Tucked deep inside the forested hills of Mon in eastern Nagaland (Northeast India), lives a tribe known as Konyak Nagas. Famed in the past as a deadly head-hunting tribe of Nagaland, the Konyaks today live a peaceful life practicing terraced agriculture, drinking home brewed rice beer, smoking opium and occasionally hunting.
Thankfully, the recent tourism burst in the North Eastern frontiers of India has not diluted their fascinating culture. The first week of April is the best time to meet these tribesmen, as it’s the time when they prepare for and celebrate their annual spring celebration known as Aoling Festival. It marks the arrival of the spring season and the start of the Konyak New Year. It is this time of the year when these head-hunters are in their most jovial spirits.
Weeklong Process of Aoling Festival
It is a weeklong festival, divided into four stages of celebration. The first three days of the Aoling festival are called Hoi Lah Nyih, Yin Mok Pho Nyih and Mon Shek Nyih. The first day is spent gathering firewood, collecting vegetables, preparing rice beer and weaving traditional attire and ornaments. On this day they also take part in the traditional ritual of foretelling, where chickens are sacrificed and the future is prophesised based on the shape of the chicken’s intestine!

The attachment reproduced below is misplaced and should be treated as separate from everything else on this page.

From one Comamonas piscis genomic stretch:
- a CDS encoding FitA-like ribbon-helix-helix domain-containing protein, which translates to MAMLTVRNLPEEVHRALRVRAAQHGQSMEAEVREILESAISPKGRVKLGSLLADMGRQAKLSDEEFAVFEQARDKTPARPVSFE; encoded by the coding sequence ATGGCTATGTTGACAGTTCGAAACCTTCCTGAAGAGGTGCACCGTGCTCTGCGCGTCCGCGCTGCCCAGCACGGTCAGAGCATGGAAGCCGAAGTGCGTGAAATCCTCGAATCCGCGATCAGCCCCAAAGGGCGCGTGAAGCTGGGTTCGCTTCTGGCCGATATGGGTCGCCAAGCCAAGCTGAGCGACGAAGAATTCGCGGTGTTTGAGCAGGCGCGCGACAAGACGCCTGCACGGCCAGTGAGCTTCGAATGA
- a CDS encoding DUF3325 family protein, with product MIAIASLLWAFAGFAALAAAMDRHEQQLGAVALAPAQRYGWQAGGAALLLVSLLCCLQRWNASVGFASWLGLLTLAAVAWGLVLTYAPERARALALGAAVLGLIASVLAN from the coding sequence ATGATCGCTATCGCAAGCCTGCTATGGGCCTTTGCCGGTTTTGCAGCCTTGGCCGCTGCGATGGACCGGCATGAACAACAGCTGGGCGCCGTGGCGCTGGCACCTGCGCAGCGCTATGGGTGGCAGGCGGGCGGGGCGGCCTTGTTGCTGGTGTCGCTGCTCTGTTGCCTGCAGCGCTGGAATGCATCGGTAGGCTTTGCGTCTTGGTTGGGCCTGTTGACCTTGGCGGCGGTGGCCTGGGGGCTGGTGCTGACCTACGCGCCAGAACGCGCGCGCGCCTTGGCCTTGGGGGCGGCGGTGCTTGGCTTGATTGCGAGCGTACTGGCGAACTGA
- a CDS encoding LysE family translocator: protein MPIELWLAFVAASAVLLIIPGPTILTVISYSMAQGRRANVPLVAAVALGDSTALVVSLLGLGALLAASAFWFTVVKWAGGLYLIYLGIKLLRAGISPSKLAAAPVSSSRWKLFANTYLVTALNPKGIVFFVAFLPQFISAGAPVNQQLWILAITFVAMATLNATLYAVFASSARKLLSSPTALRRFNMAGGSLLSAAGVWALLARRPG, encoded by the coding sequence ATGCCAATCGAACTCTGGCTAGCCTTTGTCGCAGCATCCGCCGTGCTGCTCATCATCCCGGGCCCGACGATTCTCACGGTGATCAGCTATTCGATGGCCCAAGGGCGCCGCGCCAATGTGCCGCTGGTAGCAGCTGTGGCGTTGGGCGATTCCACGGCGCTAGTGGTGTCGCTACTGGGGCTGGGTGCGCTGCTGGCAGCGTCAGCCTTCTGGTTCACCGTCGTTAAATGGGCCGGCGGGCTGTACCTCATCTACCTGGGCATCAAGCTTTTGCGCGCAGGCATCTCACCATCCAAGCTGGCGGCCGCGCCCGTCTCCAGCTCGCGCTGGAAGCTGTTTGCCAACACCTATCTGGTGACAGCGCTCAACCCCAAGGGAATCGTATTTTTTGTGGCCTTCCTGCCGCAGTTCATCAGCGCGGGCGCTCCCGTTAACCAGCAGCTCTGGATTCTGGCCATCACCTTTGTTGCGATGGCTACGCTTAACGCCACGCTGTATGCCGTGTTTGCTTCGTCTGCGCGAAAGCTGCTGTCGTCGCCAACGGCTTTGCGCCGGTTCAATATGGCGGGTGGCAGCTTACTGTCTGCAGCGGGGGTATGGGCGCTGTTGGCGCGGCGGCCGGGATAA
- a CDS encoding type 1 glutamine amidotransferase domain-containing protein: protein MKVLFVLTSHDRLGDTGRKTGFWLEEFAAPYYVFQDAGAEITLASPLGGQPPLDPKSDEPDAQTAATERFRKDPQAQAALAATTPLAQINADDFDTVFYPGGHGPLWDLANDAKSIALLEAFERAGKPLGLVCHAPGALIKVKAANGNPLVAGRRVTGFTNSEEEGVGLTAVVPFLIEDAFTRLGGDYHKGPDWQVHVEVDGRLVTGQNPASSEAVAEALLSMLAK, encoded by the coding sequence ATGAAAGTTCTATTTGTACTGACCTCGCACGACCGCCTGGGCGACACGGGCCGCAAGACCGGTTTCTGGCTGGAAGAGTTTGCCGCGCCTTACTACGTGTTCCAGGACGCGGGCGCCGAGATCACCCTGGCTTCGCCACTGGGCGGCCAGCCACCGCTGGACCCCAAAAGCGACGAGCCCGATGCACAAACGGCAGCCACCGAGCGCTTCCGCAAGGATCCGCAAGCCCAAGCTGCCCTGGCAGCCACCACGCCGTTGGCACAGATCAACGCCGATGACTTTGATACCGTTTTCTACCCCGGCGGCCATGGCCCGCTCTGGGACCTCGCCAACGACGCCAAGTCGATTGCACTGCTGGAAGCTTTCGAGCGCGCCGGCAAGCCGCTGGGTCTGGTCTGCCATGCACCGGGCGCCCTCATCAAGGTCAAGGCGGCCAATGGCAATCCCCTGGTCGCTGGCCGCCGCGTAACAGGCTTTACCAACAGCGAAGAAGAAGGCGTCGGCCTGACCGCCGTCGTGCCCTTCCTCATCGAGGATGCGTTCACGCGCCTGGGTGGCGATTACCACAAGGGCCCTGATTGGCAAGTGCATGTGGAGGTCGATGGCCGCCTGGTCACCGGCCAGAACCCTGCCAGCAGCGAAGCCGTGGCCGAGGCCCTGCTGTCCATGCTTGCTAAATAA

The second and third days are spent searching for domesticated animals that will be sacrificed in the festival. During these days, the young boys of the tribe are also trained to follow the traditional male practices.
The fourth day, Lingnyu Nyih, is the liveliest day of the week where men and women of all ages dress in their best traditional outfits and jewellery. The whole day is meant for dancing, singing, community drinking and feasting. On this day the primitive headhunting rituals of the Konyak tribes are also re-enacted, where the Konyak men start their dance from the village gate, shoot their guns in the air and hold their imaginary enemy’s head to display power and victory.
The remaining two days Lingha Nyih and Lingshan Nyih are spent honoring and remembering loved ones that have passed away and meeting families and relatives.
During your time at the Aoling Festival, you will be amazed not just by the zest of the Konyak hospitality but also their sustainable way of living. Few of the villages, such as Lungwa, fall on the border of India and Myanmar. Interestingly, half of the hut of the chief is located in India and the other half in Myanmar. In some villages you will find a great collection of human skulls, a reminder of the Konyak’s savage history. At that time, taking off an enemy’s head was believed to increase the fertility of the crops as well as of the warrior.
In the 1950s, headhunting was banned by the Government of India. The efforts of the Christian missionaries have also curbed the barbaric practice. Nevertheless, the aura of the head-hunters remains.
If you wish to travel to the land of the Konyak Nagas to celebrate the Aoling festival, you just need to Contact Us and we will craft a tailor made tour that will allow you to discover the ancient tribes and cultures of North East India.